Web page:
There’s even hope in the predictability the system offers. Last spring I nearly missed a flight to Europe. I called my mom from the gate, winded from running the length of the terminal, and told her about how traffic had been terrible and the security line was a singular nightmare. She was quiet on the other end of the line.

“Oh no,” I said. “I’m in a 2 day, aren’t I?”

She laughed. I should have known better.

I asked my mom recently why she decided to introduce me to numerology. I expected her to say something about how useful she found it, how she thought she was equipping me with specialized intel, granting me some kind of advantage over the uninformed. Instead, she told me she wanted me to be exposed to it in case it piqued my interest as I grew up. It was something she found valuable and interesting, sure, but mostly she hoped it would be something we could share.

She was right, as usual. The numbers are just a means to an end. When we talk about numbers, what we’re really talking about is my favorite thing to talk to her about: life.

I tell her I’m a little stressed about something before launching into how I plan to handle it. She tells me my approach is “classic number 4!” and what she’s saying is that I’m grounded, I’m wiser than I realize, and that I will figure it out — whatever “it” might be. (Alternately, I tell her I just finished cleaning out and organizing the pantry. Her response is the same.) When she reminds me that she’s an 8, it is to reassure me of her own strength and resilience, as a way of asking me not to worry about her so much.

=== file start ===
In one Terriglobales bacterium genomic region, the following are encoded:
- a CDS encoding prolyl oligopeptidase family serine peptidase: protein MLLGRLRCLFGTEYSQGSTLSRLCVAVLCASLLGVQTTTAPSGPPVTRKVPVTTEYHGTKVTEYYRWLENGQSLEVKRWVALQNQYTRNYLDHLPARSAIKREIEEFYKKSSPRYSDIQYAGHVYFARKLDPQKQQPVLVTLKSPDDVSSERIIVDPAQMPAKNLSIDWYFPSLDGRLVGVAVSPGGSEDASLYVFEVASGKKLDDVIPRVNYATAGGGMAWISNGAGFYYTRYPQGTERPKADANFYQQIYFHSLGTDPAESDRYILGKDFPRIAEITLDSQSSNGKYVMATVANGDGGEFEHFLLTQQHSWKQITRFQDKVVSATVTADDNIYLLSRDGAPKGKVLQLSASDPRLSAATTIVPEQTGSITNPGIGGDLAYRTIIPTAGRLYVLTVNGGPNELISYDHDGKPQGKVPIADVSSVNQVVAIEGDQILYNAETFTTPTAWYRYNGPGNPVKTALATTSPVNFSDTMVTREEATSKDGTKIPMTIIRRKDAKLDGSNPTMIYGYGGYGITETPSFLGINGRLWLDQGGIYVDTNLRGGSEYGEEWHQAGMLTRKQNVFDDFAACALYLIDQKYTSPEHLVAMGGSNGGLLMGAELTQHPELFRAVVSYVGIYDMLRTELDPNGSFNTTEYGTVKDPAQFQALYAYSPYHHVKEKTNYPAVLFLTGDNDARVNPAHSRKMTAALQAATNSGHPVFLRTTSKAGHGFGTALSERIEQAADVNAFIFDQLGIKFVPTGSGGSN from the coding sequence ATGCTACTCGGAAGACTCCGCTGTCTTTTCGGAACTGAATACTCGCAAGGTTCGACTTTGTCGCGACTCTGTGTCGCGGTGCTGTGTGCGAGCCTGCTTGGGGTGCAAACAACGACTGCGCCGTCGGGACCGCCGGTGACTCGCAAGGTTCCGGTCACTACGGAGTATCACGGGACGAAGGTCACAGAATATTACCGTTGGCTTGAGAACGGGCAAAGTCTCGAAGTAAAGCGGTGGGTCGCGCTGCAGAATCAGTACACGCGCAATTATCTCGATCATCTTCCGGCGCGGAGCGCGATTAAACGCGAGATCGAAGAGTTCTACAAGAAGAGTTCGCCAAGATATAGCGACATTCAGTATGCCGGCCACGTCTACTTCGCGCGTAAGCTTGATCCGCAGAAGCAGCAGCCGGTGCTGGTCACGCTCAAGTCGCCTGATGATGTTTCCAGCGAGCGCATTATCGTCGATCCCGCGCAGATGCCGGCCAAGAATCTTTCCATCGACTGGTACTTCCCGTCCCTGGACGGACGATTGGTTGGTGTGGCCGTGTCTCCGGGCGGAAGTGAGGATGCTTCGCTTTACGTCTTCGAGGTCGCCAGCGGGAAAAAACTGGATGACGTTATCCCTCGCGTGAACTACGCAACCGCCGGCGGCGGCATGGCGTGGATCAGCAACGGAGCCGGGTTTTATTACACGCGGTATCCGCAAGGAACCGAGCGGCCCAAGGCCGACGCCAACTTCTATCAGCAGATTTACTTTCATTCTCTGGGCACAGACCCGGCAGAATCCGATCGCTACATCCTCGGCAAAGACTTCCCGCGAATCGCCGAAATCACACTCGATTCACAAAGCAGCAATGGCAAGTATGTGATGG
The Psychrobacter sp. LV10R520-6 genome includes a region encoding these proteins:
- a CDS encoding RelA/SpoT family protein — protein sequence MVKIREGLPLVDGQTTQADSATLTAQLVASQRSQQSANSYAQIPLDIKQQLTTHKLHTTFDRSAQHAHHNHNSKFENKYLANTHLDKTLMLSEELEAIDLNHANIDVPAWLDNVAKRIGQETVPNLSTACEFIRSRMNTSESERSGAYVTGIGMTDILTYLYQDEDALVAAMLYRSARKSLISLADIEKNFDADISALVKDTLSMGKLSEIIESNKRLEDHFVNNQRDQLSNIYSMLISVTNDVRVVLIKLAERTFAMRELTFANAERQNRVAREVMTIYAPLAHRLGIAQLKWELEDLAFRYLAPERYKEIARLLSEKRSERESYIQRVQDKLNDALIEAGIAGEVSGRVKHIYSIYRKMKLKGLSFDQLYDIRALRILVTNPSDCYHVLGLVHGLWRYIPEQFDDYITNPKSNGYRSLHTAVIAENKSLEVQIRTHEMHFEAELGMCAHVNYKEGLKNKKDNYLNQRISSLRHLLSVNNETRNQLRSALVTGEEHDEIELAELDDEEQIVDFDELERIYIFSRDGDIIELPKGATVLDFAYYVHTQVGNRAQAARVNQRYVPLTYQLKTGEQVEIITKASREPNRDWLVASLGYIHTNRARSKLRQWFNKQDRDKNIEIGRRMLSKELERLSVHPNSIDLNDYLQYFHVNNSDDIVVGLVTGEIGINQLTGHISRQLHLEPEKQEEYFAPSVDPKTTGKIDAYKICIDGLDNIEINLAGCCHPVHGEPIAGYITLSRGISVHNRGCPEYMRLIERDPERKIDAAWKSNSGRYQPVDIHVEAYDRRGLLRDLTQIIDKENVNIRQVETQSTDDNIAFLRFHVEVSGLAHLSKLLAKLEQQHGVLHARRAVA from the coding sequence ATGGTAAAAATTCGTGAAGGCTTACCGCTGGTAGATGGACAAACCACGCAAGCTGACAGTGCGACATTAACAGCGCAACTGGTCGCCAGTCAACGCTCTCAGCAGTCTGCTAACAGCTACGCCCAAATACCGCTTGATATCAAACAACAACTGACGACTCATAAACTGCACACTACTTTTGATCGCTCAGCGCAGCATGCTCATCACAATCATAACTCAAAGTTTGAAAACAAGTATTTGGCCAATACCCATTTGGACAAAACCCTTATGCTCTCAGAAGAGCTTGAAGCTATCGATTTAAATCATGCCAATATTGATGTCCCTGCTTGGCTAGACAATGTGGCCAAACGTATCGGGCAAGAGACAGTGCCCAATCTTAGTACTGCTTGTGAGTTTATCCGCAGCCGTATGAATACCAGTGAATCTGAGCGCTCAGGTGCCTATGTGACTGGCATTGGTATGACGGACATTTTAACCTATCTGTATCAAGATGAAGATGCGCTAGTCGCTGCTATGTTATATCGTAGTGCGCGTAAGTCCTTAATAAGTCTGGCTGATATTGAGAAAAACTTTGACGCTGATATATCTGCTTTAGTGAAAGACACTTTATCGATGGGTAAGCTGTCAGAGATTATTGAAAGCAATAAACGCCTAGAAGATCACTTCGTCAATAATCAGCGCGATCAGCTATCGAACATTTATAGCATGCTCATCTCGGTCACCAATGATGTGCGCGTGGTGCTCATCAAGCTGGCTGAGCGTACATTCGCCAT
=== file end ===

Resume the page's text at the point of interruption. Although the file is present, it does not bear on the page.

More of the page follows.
We talk about the future, how the coming months or years will be colored by their respective numbers, and what that might look like for us. We share, and we listen, and we speculate. And in our conversations, I’m reminded that the span of time is long and gracious. And that there is an order to the universe, even when it doesn’t feel like it.

Maybe numerology is real. Maybe it’s a crock. Maybe the truth lies somewhere in between. I don’t know, and I don’t think I care. What I care about is being able to share it with my mom. Because someone has to give me a refresher on what the number 7 means.